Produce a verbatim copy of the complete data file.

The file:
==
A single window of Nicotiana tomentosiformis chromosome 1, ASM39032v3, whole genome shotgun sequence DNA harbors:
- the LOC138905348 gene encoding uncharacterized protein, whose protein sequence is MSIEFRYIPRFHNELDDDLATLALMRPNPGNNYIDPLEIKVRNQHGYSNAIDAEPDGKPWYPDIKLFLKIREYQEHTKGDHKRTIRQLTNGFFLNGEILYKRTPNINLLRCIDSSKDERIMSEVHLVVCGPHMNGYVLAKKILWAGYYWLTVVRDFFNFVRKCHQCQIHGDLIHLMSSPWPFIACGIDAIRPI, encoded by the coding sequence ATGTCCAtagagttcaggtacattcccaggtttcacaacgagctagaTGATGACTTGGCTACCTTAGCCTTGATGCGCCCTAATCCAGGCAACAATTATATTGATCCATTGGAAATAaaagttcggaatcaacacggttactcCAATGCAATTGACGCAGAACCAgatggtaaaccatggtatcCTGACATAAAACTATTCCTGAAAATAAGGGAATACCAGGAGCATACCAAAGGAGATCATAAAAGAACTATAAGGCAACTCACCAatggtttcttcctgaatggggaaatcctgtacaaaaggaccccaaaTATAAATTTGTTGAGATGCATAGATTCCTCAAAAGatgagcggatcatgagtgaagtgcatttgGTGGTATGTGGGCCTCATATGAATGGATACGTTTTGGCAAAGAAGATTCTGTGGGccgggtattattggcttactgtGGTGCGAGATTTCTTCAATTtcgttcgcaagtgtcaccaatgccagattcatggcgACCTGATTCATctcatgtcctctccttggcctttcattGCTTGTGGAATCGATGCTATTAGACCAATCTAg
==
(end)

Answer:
A single window of Nicotiana tomentosiformis chromosome 1, ASM39032v3, whole genome shotgun sequence DNA harbors:
- the LOC138905348 gene encoding uncharacterized protein, whose protein sequence is MSIEFRYIPRFHNELDDDLATLALMRPNPGNNYIDPLEIKVRNQHGYSNAIDAEPDGKPWYPDIKLFLKIREYQEHTKGDHKRTIRQLTNGFFLNGEILYKRTPNINLLRCIDSSKDERIMSEVHLVVCGPHMNGYVLAKKILWAGYYWLTVVRDFFNFVRKCHQCQIHGDLIHLMSSPWPFIACGIDAIRPI, encoded by the coding sequence ATGTCCAtagagttcaggtacattcccaggtttcacaacgagctagaTGATGACTTGGCTACCTTAGCCTTGATGCGCCCTAATCCAGGCAACAATTATATTGATCCATTGGAAATAaaagttcggaatcaacacggttactcCAATGCAATTGACGCAGAACCAgatggtaaaccatggtatcCTGACATAAAACTATTCCTGAAAATAAGGGAATACCAGGAGCATACCAAAGGAGATCATAAAAGAACTATAAGGCAACTCACCAatggtttcttcctgaatggggaaatcctgtacaaaaggaccccaaaTATAAATTTGTTGAGATGCATAGATTCCTCAAAAGatgagcggatcatgagtgaagtgcatttgGTGGTATGTGGGCCTCATATGAATGGATACGTTTTGGCAAAGAAGATTCTGTGGGccgggtattattggcttactgtGGTGCGAGATTTCTTCAATTtcgttcgcaagtgtcaccaatgccagattcatggcgACCTGATTCATctcatgtcctctccttggcctttcattGCTTGTGGAATCGATGCTATTAGACCAATCTAg